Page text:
After months of frustration, he's trying to make amends with the December column.
"Here in Austin, when it comes to working out, it's pretty much World Gym or nothing," he says.
And so a column was born. It beats spending 33 cents for a stamp, we suppose.
No Nudes Is Good Nudes
KPRC-Channel 2 sports anchor Chris Wragge has been painted as a grinch by the folks at Page Six, the famous gossip outlet of the New York Post. In a brief item December 11, the Post said that Wragge's wife, former Playmate of the Year Victoria Silvstedt, "is giving up nudity to save her marriage. [Wragge is] trying to talk her out of some steamy scenes in a movie titled Jacuzzi."
Wragge says it ain't so. For one thing, the movie is a Disney production called Out Cold. (According to Variety, it's a film that combines elements of Animal House, Caddyshack and whatever might come from a film about a man determined to open a snowboard park.)
For another thing, Wragge says, Silvstedt said no to a nude Jacuzzi scene on her own volition. "My wife is making a conscious decision not to be fodder for that type of stuff," he says.
Ummm, how about when she was Playmate of the Year in 1997? "She's European, and when you're in Europe, you have a whole different outlook on things," says Wragge, who's not from Europe. "We all make mistakes, and she looks back on that [Playboy gig] as a mistake."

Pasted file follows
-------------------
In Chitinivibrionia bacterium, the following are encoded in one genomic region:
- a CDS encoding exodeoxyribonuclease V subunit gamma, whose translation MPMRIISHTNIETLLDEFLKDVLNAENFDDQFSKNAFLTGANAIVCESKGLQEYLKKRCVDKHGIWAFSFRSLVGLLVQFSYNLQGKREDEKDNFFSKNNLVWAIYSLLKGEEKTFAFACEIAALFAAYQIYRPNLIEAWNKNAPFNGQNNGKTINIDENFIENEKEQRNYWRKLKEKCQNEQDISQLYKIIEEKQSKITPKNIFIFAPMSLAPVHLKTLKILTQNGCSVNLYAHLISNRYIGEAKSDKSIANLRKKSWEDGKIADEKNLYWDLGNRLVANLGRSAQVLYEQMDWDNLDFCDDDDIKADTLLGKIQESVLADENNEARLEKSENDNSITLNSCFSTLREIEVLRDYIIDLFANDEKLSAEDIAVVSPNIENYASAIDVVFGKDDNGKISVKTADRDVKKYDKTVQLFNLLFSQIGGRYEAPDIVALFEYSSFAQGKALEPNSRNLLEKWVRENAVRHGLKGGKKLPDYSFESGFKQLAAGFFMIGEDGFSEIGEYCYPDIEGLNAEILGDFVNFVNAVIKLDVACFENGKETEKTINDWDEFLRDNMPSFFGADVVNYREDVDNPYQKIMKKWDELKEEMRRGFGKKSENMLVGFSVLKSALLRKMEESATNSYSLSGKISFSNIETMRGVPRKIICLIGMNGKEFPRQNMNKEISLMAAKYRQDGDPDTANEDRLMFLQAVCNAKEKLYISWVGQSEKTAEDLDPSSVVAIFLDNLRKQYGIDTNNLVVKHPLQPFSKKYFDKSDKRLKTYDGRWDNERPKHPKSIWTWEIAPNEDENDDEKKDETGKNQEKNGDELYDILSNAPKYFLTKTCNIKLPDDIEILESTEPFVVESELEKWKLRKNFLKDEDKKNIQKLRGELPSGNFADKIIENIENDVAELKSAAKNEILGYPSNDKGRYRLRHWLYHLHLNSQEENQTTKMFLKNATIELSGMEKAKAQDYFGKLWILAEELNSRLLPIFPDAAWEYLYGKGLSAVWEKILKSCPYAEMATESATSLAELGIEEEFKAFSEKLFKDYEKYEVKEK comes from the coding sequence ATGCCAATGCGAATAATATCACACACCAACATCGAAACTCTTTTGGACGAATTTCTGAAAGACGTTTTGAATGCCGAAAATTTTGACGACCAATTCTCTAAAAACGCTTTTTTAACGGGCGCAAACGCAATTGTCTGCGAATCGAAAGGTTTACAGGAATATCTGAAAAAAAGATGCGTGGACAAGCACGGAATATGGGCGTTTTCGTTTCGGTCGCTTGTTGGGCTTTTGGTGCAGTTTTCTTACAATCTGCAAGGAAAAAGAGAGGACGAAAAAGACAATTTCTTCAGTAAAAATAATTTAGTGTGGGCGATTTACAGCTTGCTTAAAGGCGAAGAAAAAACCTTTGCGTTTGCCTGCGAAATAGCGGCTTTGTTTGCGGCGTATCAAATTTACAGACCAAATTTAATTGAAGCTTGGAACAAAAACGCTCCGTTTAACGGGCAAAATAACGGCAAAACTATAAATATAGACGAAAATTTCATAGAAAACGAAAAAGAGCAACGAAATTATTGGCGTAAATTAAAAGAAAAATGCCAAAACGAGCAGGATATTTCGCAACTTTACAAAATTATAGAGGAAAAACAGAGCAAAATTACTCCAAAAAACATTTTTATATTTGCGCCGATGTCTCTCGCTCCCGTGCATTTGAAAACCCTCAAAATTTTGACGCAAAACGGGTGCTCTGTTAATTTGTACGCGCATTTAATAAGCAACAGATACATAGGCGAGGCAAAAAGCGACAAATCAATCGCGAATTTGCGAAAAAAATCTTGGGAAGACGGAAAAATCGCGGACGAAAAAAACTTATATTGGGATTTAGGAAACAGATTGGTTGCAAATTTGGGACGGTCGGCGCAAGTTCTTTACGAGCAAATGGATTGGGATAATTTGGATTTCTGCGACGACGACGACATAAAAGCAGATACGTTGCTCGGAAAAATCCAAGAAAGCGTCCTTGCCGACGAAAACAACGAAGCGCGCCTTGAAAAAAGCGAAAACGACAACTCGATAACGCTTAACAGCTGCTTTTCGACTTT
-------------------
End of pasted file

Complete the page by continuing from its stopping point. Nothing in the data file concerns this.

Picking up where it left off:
Wragge married the Scandinavian model seven months ago. They met while he was interviewing her for Entertainment Tonight, the job he had before coming to KPRC in January.
"Speak to me as a normal American male -- would you want your wife doing a nude scene?" he asked us on the phone, as we desperately looked around the Houston Press newsroom for a "normal American male."
Some guys might get a kick out of the publicity, or at least the inevitable good-natured joshing, but Wragge ain't laughing. "I am not some joke, nor is she, and we will not be perceived that way," he says. "And any of my friends know that and wouldn't bring the subject up."
Chill, guy. You don't want to end up like David Feuer, going ballistic over the vagaries of magazine distribution.
Like a Virginian
The December 3 Houston Chronicle featured a wire story with this headline: "Drivers' Attention on Everything Else: Virginians Eat, Use Phone, Even Shave, Survey Says."
The accompanying story went on to say that a survey of 600 Virginians by Progressive Insurance showed that motorists ate, used the phone, even shaved while they were driving.
Fascinating enough, we guess, if we were planning to drive through Virginia.
But if the Chron was determined to run a story about a survey by Progressive Insurance on driving habits, why not one about Texas?
The company sent out releases tailored to various states in October. A survey that featured the driving habits of Texas drivers -- including a section focusing entirely on Houstonians -- was sent to major and minor media outlets. One would presume that includes the Chron.
In case you're interested, Texans are more likely than Virginians to eat, use the phone or even shave while driving.